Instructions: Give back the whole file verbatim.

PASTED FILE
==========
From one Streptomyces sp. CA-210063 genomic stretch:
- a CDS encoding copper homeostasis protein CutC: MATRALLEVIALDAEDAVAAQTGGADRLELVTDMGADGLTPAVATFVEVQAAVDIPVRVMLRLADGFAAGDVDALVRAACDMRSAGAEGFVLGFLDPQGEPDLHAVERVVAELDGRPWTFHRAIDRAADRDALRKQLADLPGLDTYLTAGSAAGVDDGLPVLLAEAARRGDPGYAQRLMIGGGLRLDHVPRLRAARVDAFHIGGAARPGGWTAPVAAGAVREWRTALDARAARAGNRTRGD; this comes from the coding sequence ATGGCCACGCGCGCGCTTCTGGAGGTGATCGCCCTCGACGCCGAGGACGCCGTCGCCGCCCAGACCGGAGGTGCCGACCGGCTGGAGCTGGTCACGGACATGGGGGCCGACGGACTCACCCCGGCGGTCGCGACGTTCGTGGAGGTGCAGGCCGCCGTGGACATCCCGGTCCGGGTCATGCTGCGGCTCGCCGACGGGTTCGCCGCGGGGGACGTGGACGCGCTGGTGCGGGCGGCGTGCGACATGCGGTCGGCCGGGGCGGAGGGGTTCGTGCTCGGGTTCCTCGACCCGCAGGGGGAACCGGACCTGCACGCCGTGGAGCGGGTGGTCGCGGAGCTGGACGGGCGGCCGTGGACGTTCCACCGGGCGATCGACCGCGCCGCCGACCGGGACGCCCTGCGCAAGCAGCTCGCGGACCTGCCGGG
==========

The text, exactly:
From one Streptomyces sp. CA-210063 genomic stretch:
- a CDS encoding copper homeostasis protein CutC: MATRALLEVIALDAEDAVAAQTGGADRLELVTDMGADGLTPAVATFVEVQAAVDIPVRVMLRLADGFAAGDVDALVRAACDMRSAGAEGFVLGFLDPQGEPDLHAVERVVAELDGRPWTFHRAIDRAADRDALRKQLADLPGLDTYLTAGSAAGVDDGLPVLLAEAARRGDPGYAQRLMIGGGLRLDHVPRLRAARVDAFHIGGAARPGGWTAPVAAGAVREWRTALDARAARAGNRTRGD; this comes from the coding sequence ATGGCCACGCGCGCGCTTCTGGAGGTGATCGCCCTCGACGCCGAGGACGCCGTCGCCGCCCAGACCGGAGGTGCCGACCGGCTGGAGCTGGTCACGGACATGGGGGCCGACGGACTCACCCCGGCGGTCGCGACGTTCGTGGAGGTGCAGGCCGCCGTGGACATCCCGGTCCGGGTCATGCTGCGGCTCGCCGACGGGTTCGCCGCGGGGGACGTGGACGCGCTGGTGCGGGCGGCGTGCGACATGCGGTCGGCCGGGGCGGAGGGGTTCGTGCTCGGGTTCCTCGACCCGCAGGGGGAACCGGACCTGCACGCCGTGGAGCGGGTGGTCGCGGAGCTGGACGGGCGGCCGTGGACGTTCCACCGGGCGATCGACCGCGCCGCCGACCGGGACGCCCTGCGCAAGCAGCTCGCGGACCTGCCGGG